^ Busoni's attitude to Jews and antisemitism is somewhat ambiguous.
Busoni's great-great-grandfather on his mother's side was in fact
half-Jewish (although he may not have been aware of this); Busoni
used Jewish melodies to characterize a Jewish character in his opera
Die Brautwahl; when during
World War I
World War I Busoni took a stand against
Hans Pfitzner took the occasion to call his views
"a manifestation of the international Jewish movement" against
Germany; in 1920 Busoni referred to his pupil
Kurt Weill as "a
very fine Jew, who will certainly make his way". But in protest at
German hyper-inflation in 1923, he rewrote for concert performance an
aria from Das Brautwahl, "The Gruesome Tale of the Jew Coiner
Lippold", and naïvely expressed surprise when performance was turned
down on the grounds of its anti-Semitic implications.
^ Busoni's work was also included in a 25-volume comprehensive "Busoni
Edition" of Bach's keyboard works, the other volumes of which were
undertaken by Petri and Bruno Muggelini.
^ Busoni's concept of 'Young Classicism' (in his original German
'Junge Klassizität') should be distinguished from the later inter-war
movement of Neoclassicism, although his interest in musical form may
have influenced the latter.
^ Dent (1933), pp. 7—8.
^ Dent (1933), p.16.
^ Dent (1933), p.17.
^ Couling (2005) pp. 14–16
^ Beaumont (2001) §1
^ a b c Wirth (1980), p. 508
^ Walker (1996), p. 367.
^ See section Opus numbers in this article.
^ Dent (1933), pp. 41–42.
^ Couling (2005), pp. 70–1.
^ Kogan (2010), p. 10.
^ Wis (1977), p. 251.
^ Wis (1977), p. 256.
^ Wis (1977), p. 255.
^ Wis (1977), pp. 267–269.
^ Wis (1977), p. 258.
^ Dent (1933), p. 86.
^ Wis (1977), pp. 259–261.
^ Dent (1933), p. 103
^ Taylor (2007), p. 218.
^ Wis (1977), p. 264.
^ Couling (2005), p. 128.
^ Dent (1933), pp. 97–100
^ Dent (1933), pp. 115–117.
^ Beaumont (1987), pp. 53–54.
^ Couling (2005), p. 143.
^ Couling (2005), p. 352.
^ Knyt (2010a) p. 233
^ Kogan (2010), p. 101.
^ Couling (2005), p. 330.
^ Beaumont (1987), pp. 371, 374.
^ Couling (2005), pp. 148–149.
^ van Dieren (1935), p. 35.
^ Scholes (1947), p. 318.
^ Roberge (1996), p. 274.
^ Couling (2005), pp. 166–73, 183–188, 215–216.
^ van Dieren (1935), p. 44.
^ Beaumont (n.d.), §1.
^ Dent (1933), p. 105, p. 113.
^ Beaumont (1985), p. 61.
^ Beaumont (1985), p. 76.
^ Beaumont (1985), p. 116.
^ Beaumont (1985), pp. 101, 148, 178.
^ Wirth (1980), p. 509.
^ Dent (1933), pp. 332–336.
^ Dent (1933), p. 156
^ Smith (2000), vol. 2, pp. 178—179.
^ Couling (2005), p. 192.
^ Dent (1933), pp. 125—128.
^ Dent (1933), pp. 160–161; Beaumont (1997), p. 91.
^ Couling (2005), p. 239.
^ Beaumont (1985), pp. 26–7, 208.
^ Dent (1933), pp. 197–198, 201–202.
^ Dent (1933), p. 203.
^ Dent (1933), pp. 205–225.
^ .Beaumont (1985), pp. 190–191.
^ Dent (1933), pp. 220—223
^ Dent (1933), p. 229.
^ Couling (2005), p. 311
^ Dent (1933), pp. 223
^ Beaumont (1985), p. 219, p. 240.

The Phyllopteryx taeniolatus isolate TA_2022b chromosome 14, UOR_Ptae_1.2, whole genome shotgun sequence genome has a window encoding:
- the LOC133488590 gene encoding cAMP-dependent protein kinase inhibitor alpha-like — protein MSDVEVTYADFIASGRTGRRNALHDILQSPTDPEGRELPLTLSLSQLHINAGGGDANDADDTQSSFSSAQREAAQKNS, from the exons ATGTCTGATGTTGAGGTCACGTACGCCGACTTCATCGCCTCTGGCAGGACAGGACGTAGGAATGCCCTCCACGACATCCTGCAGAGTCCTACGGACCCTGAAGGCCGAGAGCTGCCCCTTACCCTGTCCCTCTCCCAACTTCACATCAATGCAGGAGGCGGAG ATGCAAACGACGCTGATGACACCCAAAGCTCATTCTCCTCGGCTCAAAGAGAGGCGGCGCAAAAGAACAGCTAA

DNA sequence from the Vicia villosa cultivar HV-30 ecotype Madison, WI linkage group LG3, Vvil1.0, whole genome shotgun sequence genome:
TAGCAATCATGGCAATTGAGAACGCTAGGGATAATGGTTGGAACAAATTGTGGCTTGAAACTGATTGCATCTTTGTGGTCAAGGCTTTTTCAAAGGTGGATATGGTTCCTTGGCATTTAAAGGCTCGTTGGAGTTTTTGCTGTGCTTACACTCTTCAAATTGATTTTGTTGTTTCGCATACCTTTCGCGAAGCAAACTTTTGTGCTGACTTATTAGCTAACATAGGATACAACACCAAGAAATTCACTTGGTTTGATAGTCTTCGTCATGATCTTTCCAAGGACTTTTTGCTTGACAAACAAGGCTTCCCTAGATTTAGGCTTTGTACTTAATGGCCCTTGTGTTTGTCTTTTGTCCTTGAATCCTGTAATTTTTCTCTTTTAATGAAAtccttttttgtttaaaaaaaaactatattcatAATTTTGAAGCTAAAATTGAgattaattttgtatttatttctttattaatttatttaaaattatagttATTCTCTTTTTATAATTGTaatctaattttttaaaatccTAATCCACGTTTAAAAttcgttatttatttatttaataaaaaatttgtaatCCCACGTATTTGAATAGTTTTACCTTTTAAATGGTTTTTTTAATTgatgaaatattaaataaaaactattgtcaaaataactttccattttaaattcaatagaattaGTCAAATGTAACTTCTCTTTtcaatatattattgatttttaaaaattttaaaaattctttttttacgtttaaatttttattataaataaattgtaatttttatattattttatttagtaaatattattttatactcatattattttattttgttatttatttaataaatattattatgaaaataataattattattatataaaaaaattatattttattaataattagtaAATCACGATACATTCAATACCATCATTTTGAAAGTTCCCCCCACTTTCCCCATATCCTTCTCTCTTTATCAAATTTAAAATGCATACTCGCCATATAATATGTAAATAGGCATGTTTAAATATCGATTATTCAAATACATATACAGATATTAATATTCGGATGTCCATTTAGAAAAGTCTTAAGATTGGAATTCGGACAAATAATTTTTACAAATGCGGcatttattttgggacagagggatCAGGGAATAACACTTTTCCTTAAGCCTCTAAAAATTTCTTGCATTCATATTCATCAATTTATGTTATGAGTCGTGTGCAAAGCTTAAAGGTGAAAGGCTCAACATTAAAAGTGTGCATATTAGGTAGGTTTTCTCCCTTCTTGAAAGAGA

^ Dent (1933), p. 231–2.
^ Couling (2005), pp. 306–310.
^ Couling (2005), p. 292.
^ Couling (2005), p. 290, p. 311
^ Dent (1933), pp. 240–247.
^ Beaumont (1987), pp. 300, 303.
^ Couling (2005), pp. 318–322.
^ Dent (1933), p. 264.
^ Dent (1933), pp. 265–271; Coulson (2005), p. 337.
^ Coulson (2005), pp. 335–336.
^ Coulson (2005), pp. 351–352.
^ Beaumont (1995), p. 311.
^ Coulson (2005), pp. 353–354.
^ Brendel (1976), p. 211.
^ Citations and comment from Scholes (1947), p. 318.
^ Dent (1933), p. 37.
^ Kindermann (1980)
^ Leichtentritt (1917), p. 76.
^ van Dieren (1935), p. 52.
^ Roberge (1991), pp. 8–63
^ Beaumont (1985), p. 42.
^ Brendel (1976), p. 208.
^ Dent (1933), p. 142.
^ Couling (2005), pp. 195–196.
^ Leichtentritt (1917). p. 79.
^ Dent (1933), pp. 152–153, p. 233.
^ Dent (1933), p. 348.
^ Beaumont (1985), pp. 375–376.
^ see Beaumont (1987), p. 111.
^ Dent (1933), pp. 318–319.
^ Leichentritt (1914), p. 88.
^ Busoni (1907), p. 11.
^ Hamilton (1998), pp. 66–67.
^ Beaumont (1985), p.137, p. 160.
^ Busoni (1911), p. 3.
^ Busoni (1911), p. 1.
^ Busoni (1911), p. 4.
^ Busoni (1911), p. 7.
^ Busoni (1911), p. 10—12.
^ See Brendel (1976), pp. 114—115.
^ Brendel (1976), p. 108.
^ (in German) Busoni, Ferruccio. Von der Einheit der Musik: von
Dritteltönen und junger Klassizität, von Bühnen und Bauten und
anschliessenden Bezirken. Berlin: M. Hesse, 1922
^ Busoni, Ferruccio, translated by Rosamond Ley. The Essence of Music:
And Other Papers. London: Rockliff, 1957. OCLC 6741344
(digitized: OCLC 592760169)
^ Wirth (1980), p. 510
^ Leichtentritt (1917), p. 95.
^ Beaumont (1985), pp. 160–176.
^ Beaumont (1985), pp. 190–203.
^ Beaumont (1985), pp. 349–352.
^ Horowitz (2000).
^ Beaumont (1985), p. 295, pp. 302–307.
^ Busoni (1925).
^ Beaumont (1985), p. 377.
^ Leichtentritt (1917), p. 72.
^ See Beaumont (1997), pp. 314–318.
^ Beaumont (1985), pp. 152–153.
^ Beaumont (1985), pp. 275–277.
^ Summers (2004)
^ See Knyt (2010b) pp. 250–260
^ Sitsky (1986) p. 329.
^ Johansen, Gunnar (1979). "Busoni the pianist – in Perspective".
The Piano Quarterly. 28: 46–47.
^ Brendel (1976), p. 118.
^ Wirth (1980).
^ "History of the competition",
Ferruccio Busoni International Piano
Competition website, accessed 28 April 2015